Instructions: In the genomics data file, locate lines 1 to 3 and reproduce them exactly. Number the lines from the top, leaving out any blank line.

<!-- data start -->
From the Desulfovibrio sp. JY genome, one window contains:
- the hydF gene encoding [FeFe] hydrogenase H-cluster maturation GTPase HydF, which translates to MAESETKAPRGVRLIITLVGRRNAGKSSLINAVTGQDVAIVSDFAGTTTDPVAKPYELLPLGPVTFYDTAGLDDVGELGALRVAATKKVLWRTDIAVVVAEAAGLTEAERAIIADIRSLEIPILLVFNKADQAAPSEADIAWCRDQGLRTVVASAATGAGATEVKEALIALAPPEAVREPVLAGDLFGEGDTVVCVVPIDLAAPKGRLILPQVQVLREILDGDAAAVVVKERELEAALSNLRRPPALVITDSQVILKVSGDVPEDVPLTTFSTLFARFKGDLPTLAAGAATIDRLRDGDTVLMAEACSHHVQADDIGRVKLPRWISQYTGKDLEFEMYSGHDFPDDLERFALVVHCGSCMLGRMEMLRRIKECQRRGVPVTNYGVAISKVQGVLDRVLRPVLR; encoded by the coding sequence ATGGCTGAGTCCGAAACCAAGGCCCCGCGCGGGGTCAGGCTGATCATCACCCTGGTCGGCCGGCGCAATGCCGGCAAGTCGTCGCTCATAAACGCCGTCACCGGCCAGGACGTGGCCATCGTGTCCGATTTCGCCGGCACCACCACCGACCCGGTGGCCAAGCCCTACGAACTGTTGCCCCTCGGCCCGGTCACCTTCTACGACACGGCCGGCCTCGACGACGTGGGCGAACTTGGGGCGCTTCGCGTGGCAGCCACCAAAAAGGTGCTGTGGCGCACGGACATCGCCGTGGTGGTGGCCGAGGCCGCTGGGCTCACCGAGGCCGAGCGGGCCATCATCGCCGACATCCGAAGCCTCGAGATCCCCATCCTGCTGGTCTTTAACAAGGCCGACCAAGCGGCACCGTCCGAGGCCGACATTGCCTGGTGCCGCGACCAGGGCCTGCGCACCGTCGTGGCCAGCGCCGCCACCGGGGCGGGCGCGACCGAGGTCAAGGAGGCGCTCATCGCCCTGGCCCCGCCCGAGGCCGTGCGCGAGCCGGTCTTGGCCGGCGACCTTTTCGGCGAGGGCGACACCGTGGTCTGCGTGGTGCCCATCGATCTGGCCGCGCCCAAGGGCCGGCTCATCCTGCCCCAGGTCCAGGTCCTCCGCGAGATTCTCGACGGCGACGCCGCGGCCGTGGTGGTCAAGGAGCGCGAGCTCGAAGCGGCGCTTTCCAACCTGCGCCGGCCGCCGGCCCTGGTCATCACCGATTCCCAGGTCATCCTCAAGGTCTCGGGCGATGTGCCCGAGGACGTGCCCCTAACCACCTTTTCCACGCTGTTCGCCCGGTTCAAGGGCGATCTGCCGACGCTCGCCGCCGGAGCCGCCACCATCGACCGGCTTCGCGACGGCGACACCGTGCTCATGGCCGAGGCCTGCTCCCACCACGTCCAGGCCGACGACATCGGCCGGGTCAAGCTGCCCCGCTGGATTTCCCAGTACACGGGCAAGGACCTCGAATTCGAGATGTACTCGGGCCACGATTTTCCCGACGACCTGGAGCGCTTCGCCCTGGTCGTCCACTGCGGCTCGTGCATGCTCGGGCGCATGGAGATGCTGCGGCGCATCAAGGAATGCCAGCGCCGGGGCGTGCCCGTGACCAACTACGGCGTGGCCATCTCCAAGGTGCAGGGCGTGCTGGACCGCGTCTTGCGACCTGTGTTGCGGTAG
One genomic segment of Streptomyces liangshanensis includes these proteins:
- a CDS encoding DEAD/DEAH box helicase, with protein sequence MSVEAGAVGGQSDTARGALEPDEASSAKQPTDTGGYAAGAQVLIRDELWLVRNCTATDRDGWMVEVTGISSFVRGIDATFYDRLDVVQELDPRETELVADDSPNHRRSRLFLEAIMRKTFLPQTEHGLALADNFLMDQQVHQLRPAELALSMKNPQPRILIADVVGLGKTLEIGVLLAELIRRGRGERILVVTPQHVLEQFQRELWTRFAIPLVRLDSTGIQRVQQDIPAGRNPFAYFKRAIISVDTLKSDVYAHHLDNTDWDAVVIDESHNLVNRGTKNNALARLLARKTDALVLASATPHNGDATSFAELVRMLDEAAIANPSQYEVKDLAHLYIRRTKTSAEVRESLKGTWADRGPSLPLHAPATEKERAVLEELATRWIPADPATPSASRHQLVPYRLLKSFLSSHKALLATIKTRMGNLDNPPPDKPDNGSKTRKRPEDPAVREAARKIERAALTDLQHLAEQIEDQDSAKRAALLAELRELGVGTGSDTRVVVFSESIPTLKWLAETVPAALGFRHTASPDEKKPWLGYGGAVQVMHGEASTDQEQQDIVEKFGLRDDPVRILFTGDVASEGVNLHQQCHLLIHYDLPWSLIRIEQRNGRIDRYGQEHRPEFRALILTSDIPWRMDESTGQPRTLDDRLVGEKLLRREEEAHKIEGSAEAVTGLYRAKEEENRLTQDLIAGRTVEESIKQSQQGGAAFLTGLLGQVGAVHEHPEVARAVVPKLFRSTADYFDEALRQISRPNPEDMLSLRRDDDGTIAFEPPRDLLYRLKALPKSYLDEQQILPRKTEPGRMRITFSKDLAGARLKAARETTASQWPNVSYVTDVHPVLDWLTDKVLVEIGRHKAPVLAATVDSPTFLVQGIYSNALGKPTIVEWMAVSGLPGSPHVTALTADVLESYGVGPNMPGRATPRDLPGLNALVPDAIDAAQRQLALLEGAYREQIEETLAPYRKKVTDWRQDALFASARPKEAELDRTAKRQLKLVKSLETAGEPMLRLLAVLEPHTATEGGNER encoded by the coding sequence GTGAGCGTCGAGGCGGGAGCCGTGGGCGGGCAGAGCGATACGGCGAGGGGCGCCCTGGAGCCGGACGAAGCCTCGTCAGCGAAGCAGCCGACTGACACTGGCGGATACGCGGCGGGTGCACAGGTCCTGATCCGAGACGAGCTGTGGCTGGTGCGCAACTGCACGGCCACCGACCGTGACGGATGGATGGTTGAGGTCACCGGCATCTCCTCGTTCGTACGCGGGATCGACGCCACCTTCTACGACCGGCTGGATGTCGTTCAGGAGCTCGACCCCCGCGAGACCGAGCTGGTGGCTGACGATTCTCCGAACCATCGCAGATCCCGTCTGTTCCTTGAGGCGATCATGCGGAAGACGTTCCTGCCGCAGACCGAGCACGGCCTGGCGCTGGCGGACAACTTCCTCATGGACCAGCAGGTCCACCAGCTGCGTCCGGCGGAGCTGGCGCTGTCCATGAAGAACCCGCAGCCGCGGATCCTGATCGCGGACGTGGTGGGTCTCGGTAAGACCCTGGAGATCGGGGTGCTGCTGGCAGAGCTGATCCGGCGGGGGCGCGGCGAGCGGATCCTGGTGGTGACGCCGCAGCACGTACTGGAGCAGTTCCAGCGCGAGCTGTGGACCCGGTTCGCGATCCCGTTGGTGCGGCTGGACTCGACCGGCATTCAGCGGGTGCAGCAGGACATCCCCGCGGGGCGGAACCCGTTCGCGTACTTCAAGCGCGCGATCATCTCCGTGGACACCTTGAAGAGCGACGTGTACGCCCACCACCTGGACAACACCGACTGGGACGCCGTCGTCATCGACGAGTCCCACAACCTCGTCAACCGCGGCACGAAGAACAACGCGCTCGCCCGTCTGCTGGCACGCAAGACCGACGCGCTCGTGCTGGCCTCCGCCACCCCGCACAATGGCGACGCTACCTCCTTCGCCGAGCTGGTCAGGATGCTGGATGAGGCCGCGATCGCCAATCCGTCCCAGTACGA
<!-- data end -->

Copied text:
From the Desulfovibrio sp. JY genome, one window contains:
- the hydF gene encoding [FeFe] hydrogenase H-cluster maturation GTPase HydF, which translates to MAESETKAPRGVRLIITLVGRRNAGKSSLINAVTGQDVAIVSDFAGTTTDPVAKPYELLPLGPVTFYDTAGLDDVGELGALRVAATKKVLWRTDIAVVVAEAAGLTEAERAIIADIRSLEIPILLVFNKADQAAPSEADIAWCRDQGLRTVVASAATGAGATEVKEALIALAPPEAVREPVLAGDLFGEGDTVVCVVPIDLAAPKGRLILPQVQVLREILDGDAAAVVVKERELEAALSNLRRPPALVITDSQVILKVSGDVPEDVPLTTFSTLFARFKGDLPTLAAGAATIDRLRDGDTVLMAEACSHHVQADDIGRVKLPRWISQYTGKDLEFEMYSGHDFPDDLERFALVVHCGSCMLGRMEMLRRIKECQRRGVPVTNYGVAISKVQGVLDRVLRPVLR; encoded by the coding sequence ATGGCTGAGTCCGAAACCAAGGCCCCGCGCGGGGTCAGGCTGATCATCACCCTGGTCGGCCGGCGCAATGCCGGCAAGTCGTCGCTCATAAACGCCGTCACCGGCCAGGACGTGGCCATCGTGTCCGATTTCGCCGGCACCACCACCGACCCGGTGGCCAAGCCCTACGAACTGTTGCCCCTCGGCCCGGTCACCTTCTACGACACGGCCGGCCTCGACGACGTGGGCGAACTTGGGGCGCTTCGCGTGGCAGCCACCAAAAAGGTGCTGTGGCGCACGGACATCGCCGTGGTGGTGGCCGAGGCCGCTGGGCTCACCGAGGCCGAGCGGGCCATCATCGCCGACATCCGAAGCCTCGAGATCCCCATCCTGCTGGTCTTTAACAAGGCCGACCAAGCGGCACCGTCCGAGGCCGACATTGCCTGGTGCCGCGACCAGGGCCTGCGCACCGTCGTGGCCAGCGCCGCCACCGGGGCGGGCGCGACCGAGGTCAAGGAGGCGCTCATCGCCCTGGCCCCGCCCGAGGCCGTGCGCGAGCCGGTCTTGGCCGGCGACCTTTTCGGCGAGGGCGACACCGTGGTCTGCGTGGTGCCCATCGATCTGGCCGCGCCCAAGGGCCGGCTCATCCTGCCCCAGGTCCAGGTCCTCCGCGAGATTCTCGACGGCGACGCCGCGGCCGTGGTGGTCAAGGAGCGCGAGCTCGAAGCGGCGCTTTCCAACCTGCGCCGGCCGCCGGCCCTGGTCATCACCGATTCCCAGGTCATCCTCAAGGTCTCGGGCGATGTGCCCGAGGACGTGCCCCTAACCACCTTTTCCACGCTGTTCGCCCGGTTCAAGGGCGATCTGCCGACGCTCGCCGCCGGAGCCGCCACCATCGACCGGCTTCGCGACGGCGACACCGTGCTCATGGCCGAGGCCTGCTCCCACCACGTCCAGGCCGACGACATCGGCCGGGTCAAGCTGCCCCGCTGGATTTCCCAGTACACGGGCAAGGACCTCGAATTCGAGATGTACTCGGGCCACGATTTTCCCGACGACCTGGAGCGCTTCGCCCTGGTCGTCCACTGCGGCTCGTGCATGCTCGGGCGCATGGAGATGCTGCGGCGCATCAAGGAATGCCAGCGCCGGGGCGTGCCCGTGACCAACTACGGCGTGGCCATCTCCAAGGTGCAGGGCGTGCTGGACCGCGTCTTGCGACCTGTGTTGCGGTAG
One genomic segment of Streptomyces liangshanensis includes these proteins: